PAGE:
create table slow (x int, s string) stored as textfile; create view report as select s from slow where x between 20 and 30; -- Query is kind of slow due to inefficient table definition, but it works. select * from report; create table fast (s string) partitioned by (x int) stored as parquet; -- ...Copy data from SLOW to FAST. Queries against REPORT view continue to work... -- After changing the view definition, queries will be faster due to partitioning, -- binary format, and compression in the new table. alter view report as select s from fast where x between 20 and 30; select * from report;
- Avoid coding lengthy subqueries and repeating the same subquery text in many other queries.
The SQL statements that configure views are CREATE VIEW Statement, ALTER VIEW Statement, and DROP VIEW Statement. You can specify view names when querying data (SELECT Statement) and copying data from one table to another (INSERT Statement). The WITH clause creates an inline view, that only exists for the duration of a single query.
[localhost:21000] > create view trivial as select * from customer; [localhost:21000] > create view some_columns as select c_first_name, c_last_name, c_login from customer; [localhost:21000] > select * from some_columns limit 5; Query finished, fetching results ... +--------------+-------------+---------+ | c_first_name | c_last_name | c_login | +--------------+-------------+---------+ | Javier | Lewis | | | Amy | Moses | | | Latisha | Hamilton | | | Michael | White | | | Robert | Moran | | +--------------+-------------+---------+ [localhost:21000] > create view ordered_results as select * from some_columns order by c_last_name desc, c_first_name desc limit 1000; [localhost:21000] > select * from ordered_results limit 5; Query: select * from ordered_results limit 5 Query finished, fetching results ... +--------------+-------------+---------+ | c_first_name | c_last_name | c_login | +--------------+-------------+---------+ | Thomas | Zuniga | | | Sarah | Zuniga | | | Norma | Zuniga | | | Lloyd | Zuniga | | | Lisa | Zuniga | | +--------------+-------------+---------+ Returned 5 row(s) in 0.48s
The previous example uses descending order for ORDERED_RESULTS because in the sample TPCD-H data, there are some rows with empty strings for both C_FIRST_NAME and C_LAST_NAME, making the lowest-ordered names unuseful in a sample query.
create view visitors_by_day as select day, count(distinct visitors) as howmany from web_traffic group by day; create view busiest_days as select day, howmany from visitors_by_day order by howmany desc; create view top_10_days as select day, howmany from busiest_days limit 10; select * from top_10_days;
[localhost:21000] > create view v1 as select * from t1; [localhost:21000] > describe formatted v1; Query finished, fetching results ... +------------------------------+------------------------------+----------------------+ | name | type | comment | +------------------------------+------------------------------+----------------------+ | # col_name | data_type | comment | | | NULL | NULL | | x | int | None | | y | int | None | | s | string | None | | | NULL | NULL | | # Detailed Table Information | NULL | NULL | | Database: | views | NULL | | Owner: | cloudera | NULL | | CreateTime: | Mon Jul 08 15:56:27 EDT 2013 | NULL | | LastAccessTime: | UNKNOWN | NULL | | Protect Mode: | None | NULL | | Retention: | 0 | NULL | | Table Type: | VIRTUAL_VIEW | NULL | | Table Parameters: | NULL | NULL | | | transient_lastDdlTime | 1373313387 | | | NULL | NULL | | # Storage Information | NULL | NULL | | SerDe Library: | null | NULL | | InputFormat: | null | NULL | | OutputFormat: | null | NULL | | Compressed: | No | NULL | | Num Buckets: | 0 | NULL | | Bucket Columns: |  | NULL | | Sort Columns: |  | NULL | | | NULL | NULL | | # View Information | NULL | NULL | | View Original Text: | SELECT * FROM t1 | NULL | | View Expanded Text: | SELECT * FROM t1 | NULL | +------------------------------+------------------------------+----------------------+ Returned 29 row(s) in 0.05s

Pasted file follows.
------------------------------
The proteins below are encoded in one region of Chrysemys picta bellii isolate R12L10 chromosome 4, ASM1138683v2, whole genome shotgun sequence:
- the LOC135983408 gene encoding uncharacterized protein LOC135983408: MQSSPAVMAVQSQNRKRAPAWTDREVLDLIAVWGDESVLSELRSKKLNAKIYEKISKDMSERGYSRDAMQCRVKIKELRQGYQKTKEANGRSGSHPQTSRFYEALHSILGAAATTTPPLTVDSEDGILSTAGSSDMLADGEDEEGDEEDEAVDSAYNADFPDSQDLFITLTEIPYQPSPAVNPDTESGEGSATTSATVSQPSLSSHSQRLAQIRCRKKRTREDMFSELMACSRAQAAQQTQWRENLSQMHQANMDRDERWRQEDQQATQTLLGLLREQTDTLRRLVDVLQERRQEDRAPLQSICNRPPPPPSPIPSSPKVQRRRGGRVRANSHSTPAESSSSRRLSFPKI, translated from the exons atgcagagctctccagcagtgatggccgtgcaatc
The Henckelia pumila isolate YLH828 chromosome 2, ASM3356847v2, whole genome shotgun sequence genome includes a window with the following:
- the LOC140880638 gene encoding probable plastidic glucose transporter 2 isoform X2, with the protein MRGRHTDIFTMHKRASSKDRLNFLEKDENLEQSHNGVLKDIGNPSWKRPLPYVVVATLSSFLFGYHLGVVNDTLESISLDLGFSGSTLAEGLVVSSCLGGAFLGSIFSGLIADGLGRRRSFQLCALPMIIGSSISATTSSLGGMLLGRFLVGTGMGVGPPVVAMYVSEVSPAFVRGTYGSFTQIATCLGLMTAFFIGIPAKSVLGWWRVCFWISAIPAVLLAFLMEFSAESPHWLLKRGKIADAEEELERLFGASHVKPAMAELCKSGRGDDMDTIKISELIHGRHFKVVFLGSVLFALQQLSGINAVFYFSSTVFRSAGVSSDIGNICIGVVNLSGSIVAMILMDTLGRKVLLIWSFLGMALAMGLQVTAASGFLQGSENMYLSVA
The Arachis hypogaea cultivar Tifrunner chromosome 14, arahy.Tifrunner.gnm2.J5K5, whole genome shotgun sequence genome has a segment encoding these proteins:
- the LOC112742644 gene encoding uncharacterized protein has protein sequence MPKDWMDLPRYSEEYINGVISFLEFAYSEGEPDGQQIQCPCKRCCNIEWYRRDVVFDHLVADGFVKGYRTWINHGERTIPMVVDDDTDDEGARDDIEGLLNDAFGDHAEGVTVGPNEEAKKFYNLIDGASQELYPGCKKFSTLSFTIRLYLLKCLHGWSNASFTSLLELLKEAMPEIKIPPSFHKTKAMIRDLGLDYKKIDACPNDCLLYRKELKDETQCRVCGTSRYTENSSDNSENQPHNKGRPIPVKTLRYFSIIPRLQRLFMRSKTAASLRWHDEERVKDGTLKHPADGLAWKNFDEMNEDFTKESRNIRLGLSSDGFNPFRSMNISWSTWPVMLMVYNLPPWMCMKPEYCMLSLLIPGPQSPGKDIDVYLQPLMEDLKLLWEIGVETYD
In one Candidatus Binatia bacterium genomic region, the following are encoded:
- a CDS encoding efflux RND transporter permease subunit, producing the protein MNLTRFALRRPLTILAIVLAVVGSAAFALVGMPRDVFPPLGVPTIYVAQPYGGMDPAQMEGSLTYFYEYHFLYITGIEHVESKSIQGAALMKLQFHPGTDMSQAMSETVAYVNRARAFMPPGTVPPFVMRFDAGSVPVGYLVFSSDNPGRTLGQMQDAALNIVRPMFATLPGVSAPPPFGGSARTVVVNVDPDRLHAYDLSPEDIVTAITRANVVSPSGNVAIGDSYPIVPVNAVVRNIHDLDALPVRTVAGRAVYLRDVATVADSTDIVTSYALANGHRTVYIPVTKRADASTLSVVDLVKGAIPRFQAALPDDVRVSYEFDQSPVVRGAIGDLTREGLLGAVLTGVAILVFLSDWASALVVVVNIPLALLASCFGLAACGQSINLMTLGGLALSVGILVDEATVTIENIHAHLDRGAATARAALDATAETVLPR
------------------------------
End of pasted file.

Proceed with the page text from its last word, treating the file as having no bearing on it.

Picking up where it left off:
- You cannot insert into an Impala view. (In some database systems, this operation is allowed and inserts rows into the base table.) You can use a view name on the right-hand side of an INSERT statement, in the SELECT part.
If a view applies to a partitioned table, any partition pruning is determined by the clauses in the original query. Impala does not prune additional columns if the query on the view includes extra WHERE clauses referencing the partition key columns.
Functions let you apply arithmetic, string, or other computations and transformations to Impala data. You typically use them in SELECT lists and WHERE clauses to filter and format query results so that the result set is exactly what you want, with no further processing needed on the application side.
Scalar functions return a single result for each input row. See Built-in Functions.
Aggregate functions combine the results from multiple rows. See Aggregate Functions.
User-defined functions let you code your own logic. They can be either scalar or aggregate functions. See User-Defined Functions (UDFs).